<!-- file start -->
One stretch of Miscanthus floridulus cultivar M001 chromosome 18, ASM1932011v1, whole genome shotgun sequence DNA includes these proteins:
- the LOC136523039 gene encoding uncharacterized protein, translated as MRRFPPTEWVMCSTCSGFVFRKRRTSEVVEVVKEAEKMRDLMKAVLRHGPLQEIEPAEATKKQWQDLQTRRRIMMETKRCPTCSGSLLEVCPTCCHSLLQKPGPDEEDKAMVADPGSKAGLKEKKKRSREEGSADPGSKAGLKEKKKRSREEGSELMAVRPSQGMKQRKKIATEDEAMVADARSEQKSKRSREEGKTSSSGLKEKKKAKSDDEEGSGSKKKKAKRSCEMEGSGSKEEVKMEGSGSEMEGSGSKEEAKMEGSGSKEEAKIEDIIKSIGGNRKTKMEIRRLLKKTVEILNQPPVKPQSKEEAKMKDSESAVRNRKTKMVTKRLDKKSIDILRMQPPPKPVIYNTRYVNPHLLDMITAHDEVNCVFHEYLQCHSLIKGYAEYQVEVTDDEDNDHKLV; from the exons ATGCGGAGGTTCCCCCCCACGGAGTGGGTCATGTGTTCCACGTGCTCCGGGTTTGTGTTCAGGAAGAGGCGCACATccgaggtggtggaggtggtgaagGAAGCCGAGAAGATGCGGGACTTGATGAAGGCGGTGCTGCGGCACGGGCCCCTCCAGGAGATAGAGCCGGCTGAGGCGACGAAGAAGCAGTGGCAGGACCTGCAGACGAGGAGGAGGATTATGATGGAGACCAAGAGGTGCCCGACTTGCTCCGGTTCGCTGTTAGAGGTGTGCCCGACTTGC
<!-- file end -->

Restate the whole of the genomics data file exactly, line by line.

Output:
One stretch of Miscanthus floridulus cultivar M001 chromosome 18, ASM1932011v1, whole genome shotgun sequence DNA includes these proteins:
- the LOC136523039 gene encoding uncharacterized protein, translated as MRRFPPTEWVMCSTCSGFVFRKRRTSEVVEVVKEAEKMRDLMKAVLRHGPLQEIEPAEATKKQWQDLQTRRRIMMETKRCPTCSGSLLEVCPTCCHSLLQKPGPDEEDKAMVADPGSKAGLKEKKKRSREEGSADPGSKAGLKEKKKRSREEGSELMAVRPSQGMKQRKKIATEDEAMVADARSEQKSKRSREEGKTSSSGLKEKKKAKSDDEEGSGSKKKKAKRSCEMEGSGSKEEVKMEGSGSEMEGSGSKEEAKMEGSGSKEEAKIEDIIKSIGGNRKTKMEIRRLLKKTVEILNQPPVKPQSKEEAKMKDSESAVRNRKTKMVTKRLDKKSIDILRMQPPPKPVIYNTRYVNPHLLDMITAHDEVNCVFHEYLQCHSLIKGYAEYQVEVTDDEDNDHKLV; from the exons ATGCGGAGGTTCCCCCCCACGGAGTGGGTCATGTGTTCCACGTGCTCCGGGTTTGTGTTCAGGAAGAGGCGCACATccgaggtggtggaggtggtgaagGAAGCCGAGAAGATGCGGGACTTGATGAAGGCGGTGCTGCGGCACGGGCCCCTCCAGGAGATAGAGCCGGCTGAGGCGACGAAGAAGCAGTGGCAGGACCTGCAGACGAGGAGGAGGATTATGATGGAGACCAAGAGGTGCCCGACTTGCTCCGGTTCGCTGTTAGAGGTGTGCCCGACTTGC